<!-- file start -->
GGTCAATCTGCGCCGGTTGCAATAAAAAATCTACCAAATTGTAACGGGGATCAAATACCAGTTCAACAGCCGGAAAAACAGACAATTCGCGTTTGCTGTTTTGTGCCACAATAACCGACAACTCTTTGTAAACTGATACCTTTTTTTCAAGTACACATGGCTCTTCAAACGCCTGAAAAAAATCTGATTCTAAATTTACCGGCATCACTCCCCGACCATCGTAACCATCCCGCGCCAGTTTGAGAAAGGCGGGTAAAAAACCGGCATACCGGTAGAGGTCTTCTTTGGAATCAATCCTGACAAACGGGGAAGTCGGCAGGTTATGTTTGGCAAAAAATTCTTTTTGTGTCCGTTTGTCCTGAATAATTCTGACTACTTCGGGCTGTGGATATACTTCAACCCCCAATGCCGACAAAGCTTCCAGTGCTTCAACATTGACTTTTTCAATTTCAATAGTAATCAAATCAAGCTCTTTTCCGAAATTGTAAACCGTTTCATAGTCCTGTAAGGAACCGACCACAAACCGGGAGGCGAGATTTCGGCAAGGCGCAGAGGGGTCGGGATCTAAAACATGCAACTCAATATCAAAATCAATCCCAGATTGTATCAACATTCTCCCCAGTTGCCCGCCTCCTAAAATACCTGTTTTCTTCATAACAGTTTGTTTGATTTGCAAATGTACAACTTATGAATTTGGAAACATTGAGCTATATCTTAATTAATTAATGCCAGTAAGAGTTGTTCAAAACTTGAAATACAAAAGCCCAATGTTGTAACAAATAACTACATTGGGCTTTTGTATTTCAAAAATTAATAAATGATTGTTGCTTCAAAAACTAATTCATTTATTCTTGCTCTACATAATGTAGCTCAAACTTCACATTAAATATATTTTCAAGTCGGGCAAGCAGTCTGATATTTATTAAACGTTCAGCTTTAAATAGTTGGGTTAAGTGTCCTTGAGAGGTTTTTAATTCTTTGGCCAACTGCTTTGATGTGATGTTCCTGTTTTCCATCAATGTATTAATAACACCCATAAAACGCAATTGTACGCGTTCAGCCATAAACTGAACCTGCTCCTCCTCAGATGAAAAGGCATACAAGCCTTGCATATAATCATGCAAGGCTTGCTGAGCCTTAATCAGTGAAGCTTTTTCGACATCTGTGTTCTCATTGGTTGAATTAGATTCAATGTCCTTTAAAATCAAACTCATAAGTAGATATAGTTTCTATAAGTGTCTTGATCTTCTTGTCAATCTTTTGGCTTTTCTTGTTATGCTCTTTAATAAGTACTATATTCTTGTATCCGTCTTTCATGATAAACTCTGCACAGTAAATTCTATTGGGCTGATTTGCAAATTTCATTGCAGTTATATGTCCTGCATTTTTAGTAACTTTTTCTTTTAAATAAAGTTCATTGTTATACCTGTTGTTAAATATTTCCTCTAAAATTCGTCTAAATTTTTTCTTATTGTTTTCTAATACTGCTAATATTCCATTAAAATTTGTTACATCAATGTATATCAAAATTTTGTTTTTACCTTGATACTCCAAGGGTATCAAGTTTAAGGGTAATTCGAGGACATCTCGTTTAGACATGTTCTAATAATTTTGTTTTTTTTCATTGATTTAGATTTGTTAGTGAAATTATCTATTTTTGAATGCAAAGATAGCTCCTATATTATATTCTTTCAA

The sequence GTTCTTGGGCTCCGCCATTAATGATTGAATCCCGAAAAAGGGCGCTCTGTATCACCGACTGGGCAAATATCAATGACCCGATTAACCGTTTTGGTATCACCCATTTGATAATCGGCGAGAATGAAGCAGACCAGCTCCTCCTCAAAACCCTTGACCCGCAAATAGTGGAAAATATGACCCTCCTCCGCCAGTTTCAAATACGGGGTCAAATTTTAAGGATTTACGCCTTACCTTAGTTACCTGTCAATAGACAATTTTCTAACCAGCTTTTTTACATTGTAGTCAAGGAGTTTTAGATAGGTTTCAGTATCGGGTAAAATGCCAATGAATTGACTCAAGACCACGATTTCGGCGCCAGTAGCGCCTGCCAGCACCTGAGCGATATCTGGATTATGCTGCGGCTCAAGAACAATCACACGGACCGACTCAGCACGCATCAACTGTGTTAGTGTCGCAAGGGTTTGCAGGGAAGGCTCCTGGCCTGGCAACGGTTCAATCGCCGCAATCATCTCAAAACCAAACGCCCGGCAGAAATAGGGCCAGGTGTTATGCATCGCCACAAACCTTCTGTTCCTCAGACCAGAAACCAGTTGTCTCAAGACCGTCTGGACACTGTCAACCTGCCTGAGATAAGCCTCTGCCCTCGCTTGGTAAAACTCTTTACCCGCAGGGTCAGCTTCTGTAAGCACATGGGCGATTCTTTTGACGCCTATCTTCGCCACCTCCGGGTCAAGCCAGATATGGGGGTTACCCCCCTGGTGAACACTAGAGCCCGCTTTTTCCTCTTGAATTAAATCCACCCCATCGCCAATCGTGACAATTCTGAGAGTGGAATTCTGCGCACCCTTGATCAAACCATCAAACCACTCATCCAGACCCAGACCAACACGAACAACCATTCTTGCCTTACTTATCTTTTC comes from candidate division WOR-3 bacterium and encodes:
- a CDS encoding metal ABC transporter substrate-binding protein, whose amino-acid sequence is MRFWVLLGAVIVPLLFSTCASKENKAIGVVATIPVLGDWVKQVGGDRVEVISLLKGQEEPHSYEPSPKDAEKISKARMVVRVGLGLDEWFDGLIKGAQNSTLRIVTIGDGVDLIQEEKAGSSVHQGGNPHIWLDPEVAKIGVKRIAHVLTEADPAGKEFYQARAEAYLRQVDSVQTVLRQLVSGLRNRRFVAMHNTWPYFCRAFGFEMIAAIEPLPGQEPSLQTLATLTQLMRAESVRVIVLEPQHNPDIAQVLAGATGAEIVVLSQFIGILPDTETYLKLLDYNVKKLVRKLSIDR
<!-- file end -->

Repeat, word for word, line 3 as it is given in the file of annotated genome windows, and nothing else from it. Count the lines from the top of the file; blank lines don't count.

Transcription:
- a CDS encoding metal ABC transporter substrate-binding protein, whose amino-acid sequence is MRFWVLLGAVIVPLLFSTCASKENKAIGVVATIPVLGDWVKQVGGDRVEVISLLKGQEEPHSYEPSPKDAEKISKARMVVRVGLGLDEWFDGLIKGAQNSTLRIVTIGDGVDLIQEEKAGSSVHQGGNPHIWLDPEVAKIGVKRIAHVLTEADPAGKEFYQARAEAYLRQVDSVQTVLRQLVSGLRNRRFVAMHNTWPYFCRAFGFEMIAAIEPLPGQEPSLQTLATLTQLMRAESVRVIVLEPQHNPDIAQVLAGATGAEIVVLSQFIGILPDTETYLKLLDYNVKKLVRKLSIDR